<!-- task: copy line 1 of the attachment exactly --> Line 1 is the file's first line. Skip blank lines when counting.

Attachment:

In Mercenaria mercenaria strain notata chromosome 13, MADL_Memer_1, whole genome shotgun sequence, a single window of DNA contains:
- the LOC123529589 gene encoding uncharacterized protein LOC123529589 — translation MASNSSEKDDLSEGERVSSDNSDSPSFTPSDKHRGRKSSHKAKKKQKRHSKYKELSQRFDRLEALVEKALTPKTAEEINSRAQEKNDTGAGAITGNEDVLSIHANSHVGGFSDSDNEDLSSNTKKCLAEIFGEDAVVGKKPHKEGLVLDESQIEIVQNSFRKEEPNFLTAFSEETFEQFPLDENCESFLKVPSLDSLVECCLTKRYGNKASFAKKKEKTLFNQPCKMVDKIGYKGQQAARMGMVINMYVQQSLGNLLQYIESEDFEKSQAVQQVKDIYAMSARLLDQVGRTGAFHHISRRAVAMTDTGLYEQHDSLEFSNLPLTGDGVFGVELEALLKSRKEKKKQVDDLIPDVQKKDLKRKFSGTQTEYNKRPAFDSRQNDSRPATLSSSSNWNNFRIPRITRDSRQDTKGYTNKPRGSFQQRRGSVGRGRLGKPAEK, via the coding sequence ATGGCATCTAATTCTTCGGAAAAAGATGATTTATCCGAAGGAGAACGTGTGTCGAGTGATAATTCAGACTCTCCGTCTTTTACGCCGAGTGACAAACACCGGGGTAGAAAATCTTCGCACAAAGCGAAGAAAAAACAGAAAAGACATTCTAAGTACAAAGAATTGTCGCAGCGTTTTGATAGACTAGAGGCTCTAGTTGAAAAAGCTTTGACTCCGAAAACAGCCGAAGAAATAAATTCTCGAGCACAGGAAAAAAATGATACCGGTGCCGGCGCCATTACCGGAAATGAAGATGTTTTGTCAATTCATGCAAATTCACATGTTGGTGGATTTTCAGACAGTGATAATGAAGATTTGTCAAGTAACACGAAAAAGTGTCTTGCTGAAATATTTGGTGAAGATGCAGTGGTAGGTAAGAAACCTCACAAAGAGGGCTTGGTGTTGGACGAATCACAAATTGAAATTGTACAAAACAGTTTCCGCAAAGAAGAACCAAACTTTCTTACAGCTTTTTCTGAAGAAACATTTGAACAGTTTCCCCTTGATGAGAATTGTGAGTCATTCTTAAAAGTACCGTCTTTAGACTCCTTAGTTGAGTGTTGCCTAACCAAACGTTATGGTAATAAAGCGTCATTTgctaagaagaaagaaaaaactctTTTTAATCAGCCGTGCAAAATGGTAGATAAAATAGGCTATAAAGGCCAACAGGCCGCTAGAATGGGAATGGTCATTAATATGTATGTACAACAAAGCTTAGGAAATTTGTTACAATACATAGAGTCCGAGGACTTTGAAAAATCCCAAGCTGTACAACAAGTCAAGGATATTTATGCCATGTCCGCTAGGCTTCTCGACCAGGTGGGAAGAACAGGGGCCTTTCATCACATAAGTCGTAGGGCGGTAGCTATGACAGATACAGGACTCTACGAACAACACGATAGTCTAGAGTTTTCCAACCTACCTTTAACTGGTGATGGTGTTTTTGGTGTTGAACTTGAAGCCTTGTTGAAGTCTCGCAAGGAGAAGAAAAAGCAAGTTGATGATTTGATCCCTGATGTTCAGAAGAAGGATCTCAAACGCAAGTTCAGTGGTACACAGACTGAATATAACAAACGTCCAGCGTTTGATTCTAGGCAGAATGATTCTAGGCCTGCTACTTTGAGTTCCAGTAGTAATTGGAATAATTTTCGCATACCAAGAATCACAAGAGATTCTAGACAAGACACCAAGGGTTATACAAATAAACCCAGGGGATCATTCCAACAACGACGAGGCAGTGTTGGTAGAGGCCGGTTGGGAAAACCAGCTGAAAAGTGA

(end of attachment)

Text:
In Mercenaria mercenaria strain notata chromosome 13, MADL_Memer_1, whole genome shotgun sequence, a single window of DNA contains: